M.2 NVMe SSDs look like the love child of a stick of PC RAM and an XXL USB stick. Adding further confusion into the mix, they can also come in multiple sizes. The PS5 will work with 2230, 2242, 2260, 2280, and 22110 sizes. Make sure the NVMe SSD you buy has one of these sizes printed in its box.
I chose Western Digital’s WD BlackSN850 NVMe SSD as it’s designed specifically for the PS5, and besides, you can’t go wrong with WD. It works like a charm
Next, you’ll need to get your PS5 ready. Do this:
- Shut down your PS5 console, Power it off – don’t leave it in Rest Mode. No LED lights on the console should be illuminated. It is vital to get this right as tinkering around with your PS5’s innards while it is powered up will permanently damage it.
- Once your console is completely powered down unplug any cables connected to the PS5. This should include the HDMI cable, the power cable, and network cable.
- Next Remove its stand (if you are not using the stand, ignore this step). It can be removed with the flat-head screwdriver. Place the screw in the dish so its easy to find later.
- With the stand removed, lay out the PS5 on a flat surface, making sure the PlayStation logo is on its underside.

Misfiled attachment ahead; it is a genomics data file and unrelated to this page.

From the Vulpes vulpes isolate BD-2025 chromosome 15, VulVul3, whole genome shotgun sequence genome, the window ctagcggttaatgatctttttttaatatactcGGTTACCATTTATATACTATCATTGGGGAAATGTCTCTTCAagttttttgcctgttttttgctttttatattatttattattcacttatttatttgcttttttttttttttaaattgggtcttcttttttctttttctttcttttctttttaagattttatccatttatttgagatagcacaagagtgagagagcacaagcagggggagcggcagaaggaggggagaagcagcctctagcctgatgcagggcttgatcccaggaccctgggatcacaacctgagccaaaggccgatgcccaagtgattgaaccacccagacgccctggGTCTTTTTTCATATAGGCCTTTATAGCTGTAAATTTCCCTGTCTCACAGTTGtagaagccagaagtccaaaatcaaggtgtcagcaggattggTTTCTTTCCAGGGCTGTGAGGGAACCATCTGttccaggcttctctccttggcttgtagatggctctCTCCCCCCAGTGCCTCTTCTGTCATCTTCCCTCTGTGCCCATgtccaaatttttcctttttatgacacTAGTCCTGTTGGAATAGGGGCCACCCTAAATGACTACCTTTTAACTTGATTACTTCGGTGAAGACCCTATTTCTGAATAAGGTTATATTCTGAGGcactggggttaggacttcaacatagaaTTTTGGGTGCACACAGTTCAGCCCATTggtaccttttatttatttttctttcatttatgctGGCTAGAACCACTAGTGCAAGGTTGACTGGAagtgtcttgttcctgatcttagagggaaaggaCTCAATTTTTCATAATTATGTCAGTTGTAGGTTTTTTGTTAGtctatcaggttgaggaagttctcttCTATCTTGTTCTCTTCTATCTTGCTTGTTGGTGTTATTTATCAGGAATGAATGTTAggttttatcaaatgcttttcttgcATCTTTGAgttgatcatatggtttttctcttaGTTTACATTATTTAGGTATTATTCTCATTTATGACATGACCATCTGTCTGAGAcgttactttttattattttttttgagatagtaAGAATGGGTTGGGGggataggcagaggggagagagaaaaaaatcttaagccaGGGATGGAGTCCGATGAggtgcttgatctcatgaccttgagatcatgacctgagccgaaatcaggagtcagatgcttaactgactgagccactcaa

Once your PS5 is powered down, disconnected and laid out, you’ll need to remove its cover. Here’s how:
- The faceplate you want to remove is the bottom plate (that has the Blu-ray drive slot in it). Confusingly, there are two cooling fans, one on each side, but only one side has the expansion slot. Taking the wrong faceplate off only to find no expansion cover is a rookie mistake.
- The faceplate is held in place with small hooks, so you’ll need to lift and shift to remove it.
- Before you start, ensure its power port is facing you.
- Once your PS5 is oriented the right way around, grab the top left corner and the bottom right corner of its faceplate.
- Now the fun part: lift the front-right corner and push to the left. It should make a click pop noise and free up, allowing you to remove it.
With the faceplate removed, you’ll see both a cooling fan and the metal NVME SSD expansion slot just below the fan. This is where you add the extra storage, here’s how:
- Using the Phillips screwdriver, remove the screw holding down the expansion slot cover. Be sure to set it aside. Note that it has PlayStation controller symbols on it (this will become important in a future step).
- Lift out the Expansion Slot cover, setting it aside.